UK inflation has decelerated sharply and looks set to fall significantly further. It has fallen from a peak of 11.1% in October 2022 to 4.6% in October 2023.
We expect inflation to undershoot its 2% target by the middle of next year. While that is good news, falling inflation is not the same as falling prices. The level of prices is now settling at a high level as they have risen sharply in recent years. Indeed, consumer prices are 22% above what they were in January 2020.
The baton passes from inflation to growth
It has been our contention for some time that the focus of financial markets will switch from inflation to growth and then onto debt. In recent months the focus of markets has been somewhere between the first two: still concerned about core inflation and where inflation will eventually settle, and at the same time becoming increasingly worried about economic growth because of the scale of monetary policy tightening in recent years.
This has been the case in the US, UK and across the euro area. The release of better inflation data this week than the market expected in the US and UK has been the latest trigger for attention to switch more to the outlook for growth. With it, there is now an increased focus on when policy interest rates will fall. 2024 looks set to be the year of falling (but not collapsing) policy rates across the western world as growth worries come to the fore.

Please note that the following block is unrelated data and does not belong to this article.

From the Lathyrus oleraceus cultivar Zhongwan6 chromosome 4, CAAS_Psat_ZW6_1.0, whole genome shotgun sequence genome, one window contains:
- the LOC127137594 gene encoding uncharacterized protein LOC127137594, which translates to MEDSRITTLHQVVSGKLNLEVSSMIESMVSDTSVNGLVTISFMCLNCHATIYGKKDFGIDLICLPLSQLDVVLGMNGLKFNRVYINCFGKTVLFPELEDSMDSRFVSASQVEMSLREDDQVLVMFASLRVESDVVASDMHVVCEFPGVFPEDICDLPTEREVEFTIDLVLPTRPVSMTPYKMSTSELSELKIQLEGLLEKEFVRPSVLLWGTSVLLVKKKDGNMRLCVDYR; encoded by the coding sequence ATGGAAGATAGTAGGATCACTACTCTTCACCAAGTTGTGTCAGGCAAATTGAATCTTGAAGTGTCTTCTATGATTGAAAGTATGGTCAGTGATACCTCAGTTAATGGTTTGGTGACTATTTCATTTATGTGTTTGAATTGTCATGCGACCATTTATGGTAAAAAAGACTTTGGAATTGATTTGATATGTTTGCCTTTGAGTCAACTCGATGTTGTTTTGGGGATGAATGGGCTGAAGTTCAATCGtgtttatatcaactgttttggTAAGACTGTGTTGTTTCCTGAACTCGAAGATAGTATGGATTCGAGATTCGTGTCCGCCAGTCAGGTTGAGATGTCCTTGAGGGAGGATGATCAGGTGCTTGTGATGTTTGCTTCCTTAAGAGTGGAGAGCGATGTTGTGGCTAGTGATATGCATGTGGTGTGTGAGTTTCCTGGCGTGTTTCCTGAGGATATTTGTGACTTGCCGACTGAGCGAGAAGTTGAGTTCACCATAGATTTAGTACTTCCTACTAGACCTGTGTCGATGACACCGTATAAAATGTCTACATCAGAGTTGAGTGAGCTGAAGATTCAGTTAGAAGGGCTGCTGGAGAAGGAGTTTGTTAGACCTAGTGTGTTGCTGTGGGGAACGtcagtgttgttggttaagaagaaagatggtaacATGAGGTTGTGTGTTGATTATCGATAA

The US sets the tone
Market sentiment is, naturally, driven by the US. At the last FOMC meeting, the Federal Reserve voted to leave rates unchanged, between 5.25% and 5.5%. Since then, the jobs data has been consistent with a slower pace of growth, and the consumer price index (CPI) has seen a more moderate pace of inflation.
On a month-by-month basis, US CPI rose by only 0.1% in May, 0.2% in June and 0.2% in July before rising sharply by 0.6% in August and 0.4% in September. Thus, no change in October was welcome for the economy and markets. The annual rate of CPI is now 3.2%.
The Fed’s 2% inflation target is based on personal consumer expenditures (PCE), and the annual rate of increase of the PCE deflator is 3.4%. But both the CPI and PCE measures look set to decelerate, consistent with our view that we are in a disinflationary environment (see August 3rd, ‘Disinflation will be the buzzword for markets’).
Meanwhile, excluding food and energy, core CPI is up 4% and the core PCE deflator is up 3.7%. Such figures, plus the noisiness of many of the components of the inflation indices, means the Fed is unlikely to adopt a dovish tone just yet. Indeed, latest data is consistent with the Fed’s view that while inflation will decelerate it will be elevated. The Fed therefore remains cautious. At the time of the last FOMC meeting they still had a bias to tighten, but given the latest data I still think it is more likely they leave rates unchanged and thus that the Fed funds rate has peaked.